2012 DEBATE
Beyond 2012 we will have a lot going for us.
Cheap solar power poised to undercut oil and gas by half

2007-02-18, The Telegraph (One of the U.K.'s leading newspapers)
http://www.telegraph.co.uk/money/main.jhtml?xml=/money/2007/02/19/ccview19.xml

Within five years, solar power will be cheap enough to compete with
carbon-generated electricity. In a decade, the cost may have fallen so dramatically
that solar cells could undercut oil, gas, coal and nuclear power by up to half. Anil
Sethi, the chief executive of the Swiss start-up company Flisom, says he looks
forward to the day - not so far off - when entire cities in America and Europe
generate their heating, lighting and air-conditioning needs from solar films on
buildings with enough left over to feed a surplus back into the grid. The secret? A
piece of dark polymer foil, as thin a sheet of paper. It is so light it can be stuck to
the sides of buildings. It can be mass-produced in cheap rolls like packaging - in
any colour. The "tipping point" will arrive when the capital cost of solar power falls
below $1 (51p) per watt, roughly the cost of carbon power. The best options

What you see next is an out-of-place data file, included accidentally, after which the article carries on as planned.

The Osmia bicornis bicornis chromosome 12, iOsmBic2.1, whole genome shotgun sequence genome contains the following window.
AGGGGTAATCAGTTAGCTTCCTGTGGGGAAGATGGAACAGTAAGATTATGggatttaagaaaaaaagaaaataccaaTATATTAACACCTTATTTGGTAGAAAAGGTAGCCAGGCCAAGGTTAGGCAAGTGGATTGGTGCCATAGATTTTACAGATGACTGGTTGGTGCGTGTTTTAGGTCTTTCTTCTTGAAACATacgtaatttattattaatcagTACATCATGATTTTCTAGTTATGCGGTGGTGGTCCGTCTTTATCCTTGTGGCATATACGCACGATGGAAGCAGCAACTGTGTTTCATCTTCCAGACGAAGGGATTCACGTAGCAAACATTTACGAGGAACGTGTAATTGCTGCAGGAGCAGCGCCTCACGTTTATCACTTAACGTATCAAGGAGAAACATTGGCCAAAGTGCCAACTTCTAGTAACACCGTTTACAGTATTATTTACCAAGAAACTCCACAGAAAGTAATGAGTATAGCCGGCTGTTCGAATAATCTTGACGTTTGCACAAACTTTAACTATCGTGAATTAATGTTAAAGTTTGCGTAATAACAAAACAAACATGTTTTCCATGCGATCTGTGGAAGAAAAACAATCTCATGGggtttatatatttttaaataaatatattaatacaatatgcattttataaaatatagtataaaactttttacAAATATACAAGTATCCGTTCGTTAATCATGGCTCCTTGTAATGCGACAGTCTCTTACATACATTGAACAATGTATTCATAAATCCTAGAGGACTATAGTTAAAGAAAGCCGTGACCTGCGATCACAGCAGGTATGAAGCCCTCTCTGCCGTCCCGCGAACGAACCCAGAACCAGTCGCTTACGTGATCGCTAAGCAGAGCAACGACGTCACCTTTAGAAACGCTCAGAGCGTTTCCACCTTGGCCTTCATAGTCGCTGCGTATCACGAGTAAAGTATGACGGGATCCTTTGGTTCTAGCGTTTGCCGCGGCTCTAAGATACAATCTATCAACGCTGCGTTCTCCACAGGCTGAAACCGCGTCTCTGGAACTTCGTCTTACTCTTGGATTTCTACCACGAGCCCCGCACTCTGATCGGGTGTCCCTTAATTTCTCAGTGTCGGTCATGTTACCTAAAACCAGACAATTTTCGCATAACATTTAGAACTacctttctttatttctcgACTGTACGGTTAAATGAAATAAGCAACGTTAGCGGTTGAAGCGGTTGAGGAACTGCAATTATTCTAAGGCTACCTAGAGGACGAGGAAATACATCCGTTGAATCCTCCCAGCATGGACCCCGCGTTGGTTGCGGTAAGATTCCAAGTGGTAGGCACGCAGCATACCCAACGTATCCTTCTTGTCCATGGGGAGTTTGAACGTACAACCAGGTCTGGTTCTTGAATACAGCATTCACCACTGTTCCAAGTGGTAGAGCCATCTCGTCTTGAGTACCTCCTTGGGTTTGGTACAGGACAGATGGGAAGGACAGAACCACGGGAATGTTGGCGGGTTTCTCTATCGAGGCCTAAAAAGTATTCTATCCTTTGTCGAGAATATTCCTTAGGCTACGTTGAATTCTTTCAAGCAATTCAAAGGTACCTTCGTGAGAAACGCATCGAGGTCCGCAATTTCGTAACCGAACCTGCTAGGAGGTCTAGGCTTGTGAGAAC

today vary from $3 to $4 per watt - down from $100 in the late 1970s. Mr Sethi
believes his product will cut the cost to 80 cents per watt within five years, and 50
cents in a decade. "We don't need subsidies, we just need governments to get out
of the way and do no harm," he said. Solar use [has] increased dramatically in
Japan and above all Germany, where Berlin's green energy law passed in 2004
forces the grid to buy surplus electricity from households at a fat premium. The
tipping point in Germany and Japan came once households [understood] that they
could undercut their unloved utilities. Credit Lyonnais believes the rest of the world
will soon join the stampede. Needless to say, electricity utilities are watching the
solar revolution with horror.
ENERGY
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